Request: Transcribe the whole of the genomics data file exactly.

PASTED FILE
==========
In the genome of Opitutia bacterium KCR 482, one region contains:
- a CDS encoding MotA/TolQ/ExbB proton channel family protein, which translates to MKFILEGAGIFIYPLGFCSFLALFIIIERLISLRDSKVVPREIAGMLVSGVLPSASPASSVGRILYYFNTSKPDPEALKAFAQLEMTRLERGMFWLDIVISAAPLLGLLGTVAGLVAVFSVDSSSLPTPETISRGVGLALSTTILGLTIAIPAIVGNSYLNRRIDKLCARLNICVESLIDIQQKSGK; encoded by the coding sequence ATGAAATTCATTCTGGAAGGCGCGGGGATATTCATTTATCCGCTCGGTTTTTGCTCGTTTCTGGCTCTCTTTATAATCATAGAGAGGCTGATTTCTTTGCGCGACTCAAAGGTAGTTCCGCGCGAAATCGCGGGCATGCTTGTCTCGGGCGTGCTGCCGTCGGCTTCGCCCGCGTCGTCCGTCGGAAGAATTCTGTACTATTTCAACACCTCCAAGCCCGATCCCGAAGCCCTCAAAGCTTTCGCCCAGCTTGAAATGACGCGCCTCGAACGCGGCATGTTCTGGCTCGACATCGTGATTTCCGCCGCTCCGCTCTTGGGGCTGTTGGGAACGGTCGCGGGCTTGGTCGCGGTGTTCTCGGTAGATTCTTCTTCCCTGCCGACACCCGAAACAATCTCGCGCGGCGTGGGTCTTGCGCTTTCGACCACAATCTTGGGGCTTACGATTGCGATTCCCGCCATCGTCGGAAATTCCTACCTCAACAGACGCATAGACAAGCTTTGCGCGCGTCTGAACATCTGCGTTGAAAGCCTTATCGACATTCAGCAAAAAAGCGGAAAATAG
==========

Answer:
In the genome of Opitutia bacterium KCR 482, one region contains:
- a CDS encoding MotA/TolQ/ExbB proton channel family protein, which translates to MKFILEGAGIFIYPLGFCSFLALFIIIERLISLRDSKVVPREIAGMLVSGVLPSASPASSVGRILYYFNTSKPDPEALKAFAQLEMTRLERGMFWLDIVISAAPLLGLLGTVAGLVAVFSVDSSSLPTPETISRGVGLALSTTILGLTIAIPAIVGNSYLNRRIDKLCARLNICVESLIDIQQKSGK; encoded by the coding sequence ATGAAATTCATTCTGGAAGGCGCGGGGATATTCATTTATCCGCTCGGTTTTTGCTCGTTTCTGGCTCTCTTTATAATCATAGAGAGGCTGATTTCTTTGCGCGACTCAAAGGTAGTTCCGCGCGAAATCGCGGGCATGCTTGTCTCGGGCGTGCTGCCGTCGGCTTCGCCCGCGTCGTCCGTCGGAAGAATTCTGTACTATTTCAACACCTCCAAGCCCGATCCCGAAGCCCTCAAAGCTTTCGCCCAGCTTGAAATGACGCGCCTCGAACGCGGCATGTTCTGGCTCGACATCGTGATTTCCGCCGCTCCGCTCTTGGGGCTGTTGGGAACGGTCGCGGGCTTGGTCGCGGTGTTCTCGGTAGATTCTTCTTCCCTGCCGACACCCGAAACAATCTCGCGCGGCGTGGGTCTTGCGCTTTCGACCACAATCTTGGGGCTTACGATTGCGATTCCCGCCATCGTCGGAAATTCCTACCTCAACAGACGCATAGACAAGCTTTGCGCGCGTCTGAACATCTGCGTTGAAAGCCTTATCGACATTCAGCAAAAAAGCGGAAAATAG